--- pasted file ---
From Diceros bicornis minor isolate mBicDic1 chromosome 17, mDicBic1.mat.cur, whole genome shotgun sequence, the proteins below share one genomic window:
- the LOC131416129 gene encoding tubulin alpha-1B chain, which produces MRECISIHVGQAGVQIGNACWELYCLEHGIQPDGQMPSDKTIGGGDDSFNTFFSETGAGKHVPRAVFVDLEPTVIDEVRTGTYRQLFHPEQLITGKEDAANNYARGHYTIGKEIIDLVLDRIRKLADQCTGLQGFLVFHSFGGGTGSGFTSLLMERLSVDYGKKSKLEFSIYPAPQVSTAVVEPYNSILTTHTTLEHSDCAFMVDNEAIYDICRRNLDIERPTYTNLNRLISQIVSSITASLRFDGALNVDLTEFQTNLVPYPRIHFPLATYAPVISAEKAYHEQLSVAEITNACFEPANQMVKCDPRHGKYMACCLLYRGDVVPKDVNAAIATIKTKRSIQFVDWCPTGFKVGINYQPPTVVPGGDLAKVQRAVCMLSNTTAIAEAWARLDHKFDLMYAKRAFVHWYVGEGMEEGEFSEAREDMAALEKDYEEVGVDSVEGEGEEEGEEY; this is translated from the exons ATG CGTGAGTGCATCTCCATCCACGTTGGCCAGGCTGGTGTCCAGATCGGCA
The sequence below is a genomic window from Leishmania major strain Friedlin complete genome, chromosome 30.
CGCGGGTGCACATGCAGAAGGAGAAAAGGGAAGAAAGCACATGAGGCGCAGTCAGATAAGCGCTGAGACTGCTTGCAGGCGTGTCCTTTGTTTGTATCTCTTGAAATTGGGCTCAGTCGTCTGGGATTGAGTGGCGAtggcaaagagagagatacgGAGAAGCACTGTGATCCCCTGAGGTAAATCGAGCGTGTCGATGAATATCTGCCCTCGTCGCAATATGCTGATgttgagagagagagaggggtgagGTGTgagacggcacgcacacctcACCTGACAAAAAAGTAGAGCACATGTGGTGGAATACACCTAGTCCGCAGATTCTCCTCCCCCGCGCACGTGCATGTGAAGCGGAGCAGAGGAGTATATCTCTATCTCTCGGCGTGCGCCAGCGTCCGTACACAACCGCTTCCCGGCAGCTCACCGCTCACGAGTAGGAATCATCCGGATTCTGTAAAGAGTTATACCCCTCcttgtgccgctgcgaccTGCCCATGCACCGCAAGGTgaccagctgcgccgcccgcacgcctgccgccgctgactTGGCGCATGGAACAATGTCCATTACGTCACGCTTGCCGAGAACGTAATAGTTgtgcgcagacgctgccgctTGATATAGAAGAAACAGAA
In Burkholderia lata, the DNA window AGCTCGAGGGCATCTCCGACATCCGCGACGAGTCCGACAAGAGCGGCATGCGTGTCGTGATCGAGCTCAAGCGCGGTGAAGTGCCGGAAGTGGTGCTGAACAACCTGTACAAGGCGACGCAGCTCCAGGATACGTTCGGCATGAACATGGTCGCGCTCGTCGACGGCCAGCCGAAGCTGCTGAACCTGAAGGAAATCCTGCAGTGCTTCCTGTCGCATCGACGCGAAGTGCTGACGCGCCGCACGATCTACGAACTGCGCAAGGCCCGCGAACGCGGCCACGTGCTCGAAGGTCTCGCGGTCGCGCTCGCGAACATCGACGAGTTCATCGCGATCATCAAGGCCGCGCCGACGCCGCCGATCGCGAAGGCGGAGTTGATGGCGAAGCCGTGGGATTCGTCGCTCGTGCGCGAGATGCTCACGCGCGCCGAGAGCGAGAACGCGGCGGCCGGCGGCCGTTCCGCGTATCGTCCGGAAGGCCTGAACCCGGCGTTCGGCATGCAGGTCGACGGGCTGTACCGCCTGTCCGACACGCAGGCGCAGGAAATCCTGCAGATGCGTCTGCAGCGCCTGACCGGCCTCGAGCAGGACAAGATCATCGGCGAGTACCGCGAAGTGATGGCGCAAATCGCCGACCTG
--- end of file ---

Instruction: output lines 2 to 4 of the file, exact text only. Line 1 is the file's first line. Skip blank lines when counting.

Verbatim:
- the LOC131416129 gene encoding tubulin alpha-1B chain, which produces MRECISIHVGQAGVQIGNACWELYCLEHGIQPDGQMPSDKTIGGGDDSFNTFFSETGAGKHVPRAVFVDLEPTVIDEVRTGTYRQLFHPEQLITGKEDAANNYARGHYTIGKEIIDLVLDRIRKLADQCTGLQGFLVFHSFGGGTGSGFTSLLMERLSVDYGKKSKLEFSIYPAPQVSTAVVEPYNSILTTHTTLEHSDCAFMVDNEAIYDICRRNLDIERPTYTNLNRLISQIVSSITASLRFDGALNVDLTEFQTNLVPYPRIHFPLATYAPVISAEKAYHEQLSVAEITNACFEPANQMVKCDPRHGKYMACCLLYRGDVVPKDVNAAIATIKTKRSIQFVDWCPTGFKVGINYQPPTVVPGGDLAKVQRAVCMLSNTTAIAEAWARLDHKFDLMYAKRAFVHWYVGEGMEEGEFSEAREDMAALEKDYEEVGVDSVEGEGEEEGEEY; this is translated from the exons ATG CGTGAGTGCATCTCCATCCACGTTGGCCAGGCTGGTGTCCAGATCGGCA
The sequence below is a genomic window from Leishmania major strain Friedlin complete genome, chromosome 30.
CGCGGGTGCACATGCAGAAGGAGAAAAGGGAAGAAAGCACATGAGGCGCAGTCAGATAAGCGCTGAGACTGCTTGCAGGCGTGTCCTTTGTTTGTATCTCTTGAAATTGGGCTCAGTCGTCTGGGATTGAGTGGCGAtggcaaagagagagatacgGAGAAGCACTGTGATCCCCTGAGGTAAATCGAGCGTGTCGATGAATATCTGCCCTCGTCGCAATATGCTGATgttgagagagagagaggggtgagGTGTgagacggcacgcacacctcACCTGACAAAAAAGTAGAGCACATGTGGTGGAATACACCTAGTCCGCAGATTCTCCTCCCCCGCGCACGTGCATGTGAAGCGGAGCAGAGGAGTATATCTCTATCTCTCGGCGTGCGCCAGCGTCCGTACACAACCGCTTCCCGGCAGCTCACCGCTCACGAGTAGGAATCATCCGGATTCTGTAAAGAGTTATACCCCTCcttgtgccgctgcgaccTGCCCATGCACCGCAAGGTgaccagctgcgccgcccgcacgcctgccgccgctgactTGGCGCATGGAACAATGTCCATTACGTCACGCTTGCCGAGAACGTAATAGTTgtgcgcagacgctgccgctTGATATAGAAGAAACAGAA